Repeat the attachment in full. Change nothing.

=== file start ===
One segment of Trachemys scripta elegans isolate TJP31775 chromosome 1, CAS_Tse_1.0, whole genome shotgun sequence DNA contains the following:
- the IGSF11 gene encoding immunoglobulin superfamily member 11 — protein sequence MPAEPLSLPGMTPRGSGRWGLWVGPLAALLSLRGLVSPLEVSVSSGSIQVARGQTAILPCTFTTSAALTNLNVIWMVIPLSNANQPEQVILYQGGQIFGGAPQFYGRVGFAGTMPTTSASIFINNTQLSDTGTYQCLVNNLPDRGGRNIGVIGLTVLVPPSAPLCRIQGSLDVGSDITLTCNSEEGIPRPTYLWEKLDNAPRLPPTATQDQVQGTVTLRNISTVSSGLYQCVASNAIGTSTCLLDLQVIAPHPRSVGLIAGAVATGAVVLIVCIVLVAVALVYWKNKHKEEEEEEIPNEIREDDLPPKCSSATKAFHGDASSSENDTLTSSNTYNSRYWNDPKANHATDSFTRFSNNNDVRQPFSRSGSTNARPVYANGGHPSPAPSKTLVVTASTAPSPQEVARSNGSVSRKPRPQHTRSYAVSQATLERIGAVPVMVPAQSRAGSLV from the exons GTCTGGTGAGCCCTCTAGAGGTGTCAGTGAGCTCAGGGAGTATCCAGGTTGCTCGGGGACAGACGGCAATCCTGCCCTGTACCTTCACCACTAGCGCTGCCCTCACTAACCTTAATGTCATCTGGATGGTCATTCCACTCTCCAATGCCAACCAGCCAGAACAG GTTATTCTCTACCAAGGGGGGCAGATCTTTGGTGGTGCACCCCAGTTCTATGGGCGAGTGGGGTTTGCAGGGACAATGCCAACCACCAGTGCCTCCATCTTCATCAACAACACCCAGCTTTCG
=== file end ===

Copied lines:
One segment of Trachemys scripta elegans isolate TJP31775 chromosome 1, CAS_Tse_1.0, whole genome shotgun sequence DNA contains the following:
- the IGSF11 gene encoding immunoglobulin superfamily member 11 — protein sequence MPAEPLSLPGMTPRGSGRWGLWVGPLAALLSLRGLVSPLEVSVSSGSIQVARGQTAILPCTFTTSAALTNLNVIWMVIPLSNANQPEQVILYQGGQIFGGAPQFYGRVGFAGTMPTTSASIFINNTQLSDTGTYQCLVNNLPDRGGRNIGVIGLTVLVPPSAPLCRIQGSLDVGSDITLTCNSEEGIPRPTYLWEKLDNAPRLPPTATQDQVQGTVTLRNISTVSSGLYQCVASNAIGTSTCLLDLQVIAPHPRSVGLIAGAVATGAVVLIVCIVLVAVALVYWKNKHKEEEEEEIPNEIREDDLPPKCSSATKAFHGDASSSENDTLTSSNTYNSRYWNDPKANHATDSFTRFSNNNDVRQPFSRSGSTNARPVYANGGHPSPAPSKTLVVTASTAPSPQEVARSNGSVSRKPRPQHTRSYAVSQATLERIGAVPVMVPAQSRAGSLV from the exons GTCTGGTGAGCCCTCTAGAGGTGTCAGTGAGCTCAGGGAGTATCCAGGTTGCTCGGGGACAGACGGCAATCCTGCCCTGTACCTTCACCACTAGCGCTGCCCTCACTAACCTTAATGTCATCTGGATGGTCATTCCACTCTCCAATGCCAACCAGCCAGAACAG GTTATTCTCTACCAAGGGGGGCAGATCTTTGGTGGTGCACCCCAGTTCTATGGGCGAGTGGGGTTTGCAGGGACAATGCCAACCACCAGTGCCTCCATCTTCATCAACAACACCCAGCTTTCG